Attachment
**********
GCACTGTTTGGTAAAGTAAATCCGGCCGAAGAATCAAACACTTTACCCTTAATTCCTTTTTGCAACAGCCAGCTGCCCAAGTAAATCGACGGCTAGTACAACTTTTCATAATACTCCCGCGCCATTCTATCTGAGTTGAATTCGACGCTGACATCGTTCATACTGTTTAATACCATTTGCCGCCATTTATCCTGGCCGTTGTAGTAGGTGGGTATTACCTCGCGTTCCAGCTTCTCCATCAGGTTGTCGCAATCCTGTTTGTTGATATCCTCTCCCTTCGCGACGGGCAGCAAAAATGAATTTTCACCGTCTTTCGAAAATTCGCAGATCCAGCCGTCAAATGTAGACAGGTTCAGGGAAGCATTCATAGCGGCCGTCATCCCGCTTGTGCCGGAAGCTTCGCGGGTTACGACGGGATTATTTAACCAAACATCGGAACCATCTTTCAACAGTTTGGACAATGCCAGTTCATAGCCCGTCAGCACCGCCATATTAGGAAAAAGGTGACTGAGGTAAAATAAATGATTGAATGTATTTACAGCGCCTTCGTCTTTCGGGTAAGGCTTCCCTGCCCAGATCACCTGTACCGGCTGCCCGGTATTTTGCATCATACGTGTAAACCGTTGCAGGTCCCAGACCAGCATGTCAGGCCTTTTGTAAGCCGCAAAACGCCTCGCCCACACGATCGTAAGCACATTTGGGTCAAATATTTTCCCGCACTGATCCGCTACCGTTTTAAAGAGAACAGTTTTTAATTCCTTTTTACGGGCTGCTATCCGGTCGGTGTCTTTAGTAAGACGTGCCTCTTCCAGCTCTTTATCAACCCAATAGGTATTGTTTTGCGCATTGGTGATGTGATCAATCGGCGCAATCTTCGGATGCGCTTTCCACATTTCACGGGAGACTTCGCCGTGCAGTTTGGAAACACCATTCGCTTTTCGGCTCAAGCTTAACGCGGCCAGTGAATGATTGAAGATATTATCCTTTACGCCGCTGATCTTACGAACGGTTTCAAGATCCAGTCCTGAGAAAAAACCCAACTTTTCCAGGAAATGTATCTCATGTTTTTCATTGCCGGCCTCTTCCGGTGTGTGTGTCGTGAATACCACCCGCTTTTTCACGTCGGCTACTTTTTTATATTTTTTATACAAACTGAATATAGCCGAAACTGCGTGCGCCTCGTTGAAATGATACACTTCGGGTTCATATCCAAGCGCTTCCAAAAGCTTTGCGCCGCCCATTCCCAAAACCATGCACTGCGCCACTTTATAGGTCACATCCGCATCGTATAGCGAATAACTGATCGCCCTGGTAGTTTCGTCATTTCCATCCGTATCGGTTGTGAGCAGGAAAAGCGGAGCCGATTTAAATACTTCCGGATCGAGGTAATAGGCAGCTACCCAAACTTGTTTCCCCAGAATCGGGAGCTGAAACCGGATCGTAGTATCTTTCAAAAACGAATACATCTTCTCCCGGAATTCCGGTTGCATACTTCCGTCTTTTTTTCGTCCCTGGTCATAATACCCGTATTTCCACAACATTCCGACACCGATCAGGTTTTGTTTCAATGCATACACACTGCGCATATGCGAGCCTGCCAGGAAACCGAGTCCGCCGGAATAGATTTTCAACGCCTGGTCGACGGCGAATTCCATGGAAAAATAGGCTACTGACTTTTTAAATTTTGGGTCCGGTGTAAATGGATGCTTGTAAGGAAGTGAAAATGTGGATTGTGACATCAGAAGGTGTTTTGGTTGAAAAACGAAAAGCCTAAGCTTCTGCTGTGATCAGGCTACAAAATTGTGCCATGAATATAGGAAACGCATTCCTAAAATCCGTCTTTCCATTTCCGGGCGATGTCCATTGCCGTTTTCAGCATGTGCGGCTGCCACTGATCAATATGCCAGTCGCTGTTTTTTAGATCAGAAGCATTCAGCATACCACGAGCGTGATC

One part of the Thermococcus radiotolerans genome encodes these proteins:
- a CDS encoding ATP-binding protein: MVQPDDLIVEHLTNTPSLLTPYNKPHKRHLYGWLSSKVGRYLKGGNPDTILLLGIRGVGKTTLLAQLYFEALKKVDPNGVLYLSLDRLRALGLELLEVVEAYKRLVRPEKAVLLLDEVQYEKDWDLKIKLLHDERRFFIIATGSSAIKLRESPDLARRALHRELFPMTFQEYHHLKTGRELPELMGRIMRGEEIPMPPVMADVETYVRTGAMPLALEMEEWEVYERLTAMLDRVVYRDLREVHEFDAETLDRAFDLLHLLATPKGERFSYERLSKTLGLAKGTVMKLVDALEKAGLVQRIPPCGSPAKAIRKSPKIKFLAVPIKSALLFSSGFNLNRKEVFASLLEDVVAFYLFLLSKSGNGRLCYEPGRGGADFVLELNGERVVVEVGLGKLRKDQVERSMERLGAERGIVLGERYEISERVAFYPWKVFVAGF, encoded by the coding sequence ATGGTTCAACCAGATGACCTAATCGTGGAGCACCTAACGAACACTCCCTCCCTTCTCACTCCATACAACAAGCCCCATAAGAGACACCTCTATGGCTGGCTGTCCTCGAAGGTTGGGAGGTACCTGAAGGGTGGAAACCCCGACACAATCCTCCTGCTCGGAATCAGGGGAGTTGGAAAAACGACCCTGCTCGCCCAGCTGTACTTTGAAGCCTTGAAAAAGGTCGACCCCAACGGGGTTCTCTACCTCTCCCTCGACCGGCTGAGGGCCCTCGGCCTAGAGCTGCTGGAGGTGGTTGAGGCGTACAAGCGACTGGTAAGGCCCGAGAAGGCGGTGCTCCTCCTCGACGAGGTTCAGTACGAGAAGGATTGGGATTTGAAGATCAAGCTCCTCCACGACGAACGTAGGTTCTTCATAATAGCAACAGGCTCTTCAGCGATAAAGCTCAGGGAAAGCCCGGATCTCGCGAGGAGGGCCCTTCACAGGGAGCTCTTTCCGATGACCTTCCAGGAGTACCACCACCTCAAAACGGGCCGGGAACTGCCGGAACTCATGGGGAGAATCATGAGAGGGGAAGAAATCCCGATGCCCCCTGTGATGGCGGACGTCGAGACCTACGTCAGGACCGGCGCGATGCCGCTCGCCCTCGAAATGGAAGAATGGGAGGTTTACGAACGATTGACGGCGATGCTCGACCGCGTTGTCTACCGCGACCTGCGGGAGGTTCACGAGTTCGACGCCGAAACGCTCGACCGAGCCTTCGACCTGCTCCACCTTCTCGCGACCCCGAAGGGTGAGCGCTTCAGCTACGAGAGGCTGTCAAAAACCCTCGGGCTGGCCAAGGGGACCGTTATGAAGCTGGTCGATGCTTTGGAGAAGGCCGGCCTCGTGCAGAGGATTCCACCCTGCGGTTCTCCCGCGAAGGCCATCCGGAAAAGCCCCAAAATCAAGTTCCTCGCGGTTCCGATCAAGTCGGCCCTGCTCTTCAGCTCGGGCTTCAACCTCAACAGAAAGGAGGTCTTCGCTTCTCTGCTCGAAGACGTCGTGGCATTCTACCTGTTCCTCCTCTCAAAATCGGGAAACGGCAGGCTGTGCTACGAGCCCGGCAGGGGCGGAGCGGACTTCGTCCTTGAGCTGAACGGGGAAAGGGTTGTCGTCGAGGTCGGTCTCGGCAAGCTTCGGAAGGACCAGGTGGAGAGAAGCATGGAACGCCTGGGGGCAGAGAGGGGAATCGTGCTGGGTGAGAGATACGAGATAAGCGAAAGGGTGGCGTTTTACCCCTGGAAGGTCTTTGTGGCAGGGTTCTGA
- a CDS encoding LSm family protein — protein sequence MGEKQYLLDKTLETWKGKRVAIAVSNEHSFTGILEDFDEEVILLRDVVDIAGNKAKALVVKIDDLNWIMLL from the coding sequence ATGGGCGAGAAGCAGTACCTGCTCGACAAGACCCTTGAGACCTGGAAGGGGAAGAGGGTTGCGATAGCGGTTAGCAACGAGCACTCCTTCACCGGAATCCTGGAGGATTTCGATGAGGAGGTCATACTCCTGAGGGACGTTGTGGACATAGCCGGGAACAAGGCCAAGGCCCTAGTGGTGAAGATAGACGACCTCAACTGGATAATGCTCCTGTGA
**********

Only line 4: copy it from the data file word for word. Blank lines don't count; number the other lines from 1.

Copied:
- a CDS encoding LSm family protein — protein sequence MGEKQYLLDKTLETWKGKRVAIAVSNEHSFTGILEDFDEEVILLRDVVDIAGNKAKALVVKIDDLNWIMLL from the coding sequence ATGGGCGAGAAGCAGTACCTGCTCGACAAGACCCTTGAGACCTGGAAGGGGAAGAGGGTTGCGATAGCGGTTAGCAACGAGCACTCCTTCACCGGAATCCTGGAGGATTTCGATGAGGAGGTCATACTCCTGAGGGACGTTGTGGACATAGCCGGGAACAAGGCCAAGGCCCTAGTGGTGAAGATAGACGACCTCAACTGGATAATGCTCCTGTGA